Above, Fires are raging in eastern Siberia in the midst of an unusually long-lived heat wave. Image: NASA Earth Observatory.
Hot, hot hot: 24/7 Wall St. - 50 hottest cities in America
. . . . Back in Arizona: Not to be outdone by, uh, Siberia, our partners at 24/7 Wall Street are out with a special report on the 50 hottest cities in America. Check it out, and find the sweltering place where your baseball team will soon have spring training. . . .
Above, Camelback Mountain, Phoenix. Photo: Ravneet/fllickr.
Data driven: Sun, wind and water
Note the growth in renewable energy consumption in the U.S. from 1965 to 2018:
News briefs: Diageo's green bourbon, World Bank and climate finance
Diageo plans green bourbon
World Bank identifies ways to boost climate finance
KKR-backed platform acquires Environmental Dynamics International
Latest findings: New research, studies and papers
Climate policy and investments in electricity markets
The co-evolution of climate policy and investments in electricity markets: Simulating agent dynamics in UK, German and Italian electricity sectors: Achieving electricity sector transitions consistent with stringent climate change mitigation under the Paris Agreement requires a careful understanding both of the coordinating role of national governments and of its interactions with the heterogeneous market players who will make the low-carbon investments in the electricity sector.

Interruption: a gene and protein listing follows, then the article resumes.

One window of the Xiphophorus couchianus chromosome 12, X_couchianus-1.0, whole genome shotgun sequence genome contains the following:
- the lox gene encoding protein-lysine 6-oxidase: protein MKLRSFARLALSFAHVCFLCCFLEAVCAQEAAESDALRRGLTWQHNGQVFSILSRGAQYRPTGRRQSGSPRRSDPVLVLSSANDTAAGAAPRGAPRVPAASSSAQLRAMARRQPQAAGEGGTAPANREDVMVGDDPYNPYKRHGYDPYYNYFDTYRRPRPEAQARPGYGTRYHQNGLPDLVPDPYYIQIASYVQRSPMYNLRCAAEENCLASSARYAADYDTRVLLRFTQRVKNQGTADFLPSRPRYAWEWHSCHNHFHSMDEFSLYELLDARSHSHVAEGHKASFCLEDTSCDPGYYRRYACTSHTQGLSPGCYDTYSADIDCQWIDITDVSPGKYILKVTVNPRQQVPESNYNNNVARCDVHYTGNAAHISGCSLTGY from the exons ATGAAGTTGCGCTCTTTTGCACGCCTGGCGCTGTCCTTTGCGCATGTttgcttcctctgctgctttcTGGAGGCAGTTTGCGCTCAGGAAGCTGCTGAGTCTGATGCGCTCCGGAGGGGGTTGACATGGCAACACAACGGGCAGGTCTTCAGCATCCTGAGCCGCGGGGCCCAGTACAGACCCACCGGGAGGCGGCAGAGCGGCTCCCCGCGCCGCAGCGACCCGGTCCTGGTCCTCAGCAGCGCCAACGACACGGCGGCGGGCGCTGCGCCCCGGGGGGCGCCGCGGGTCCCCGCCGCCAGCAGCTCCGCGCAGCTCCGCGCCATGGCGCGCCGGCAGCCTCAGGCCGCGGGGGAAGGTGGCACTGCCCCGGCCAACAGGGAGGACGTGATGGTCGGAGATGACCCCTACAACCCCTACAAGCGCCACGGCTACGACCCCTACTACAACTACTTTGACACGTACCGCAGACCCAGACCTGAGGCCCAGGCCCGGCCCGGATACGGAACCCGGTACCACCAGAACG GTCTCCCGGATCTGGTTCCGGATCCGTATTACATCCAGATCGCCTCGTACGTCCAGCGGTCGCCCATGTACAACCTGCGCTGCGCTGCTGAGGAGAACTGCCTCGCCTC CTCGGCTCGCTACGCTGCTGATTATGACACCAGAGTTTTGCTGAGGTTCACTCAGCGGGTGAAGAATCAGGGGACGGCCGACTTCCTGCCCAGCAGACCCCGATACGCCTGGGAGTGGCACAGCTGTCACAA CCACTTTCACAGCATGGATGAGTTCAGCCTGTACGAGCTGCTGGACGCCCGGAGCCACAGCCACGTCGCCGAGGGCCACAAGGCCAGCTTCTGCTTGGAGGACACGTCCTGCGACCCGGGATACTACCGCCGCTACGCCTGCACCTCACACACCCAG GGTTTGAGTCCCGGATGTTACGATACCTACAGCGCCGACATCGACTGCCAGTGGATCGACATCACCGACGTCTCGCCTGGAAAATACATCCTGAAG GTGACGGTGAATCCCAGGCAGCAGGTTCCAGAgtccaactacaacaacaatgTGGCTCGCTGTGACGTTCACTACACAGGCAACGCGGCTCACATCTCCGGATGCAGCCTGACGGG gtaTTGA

Authors: Elsa Barazza, Neil Strachan; Energy Research & Social Science Volume 65, July 2020, via Science Direct
Investing in climate change adaptation and mitigation
Uncertain future payoffs and irreversible costs characterize investment in climate change adaptation and mitigation. Under these conditions, it is relevant to analyze investment decisions in a real options framework, as this approach takes into account the economic value associated with investment time flexibility.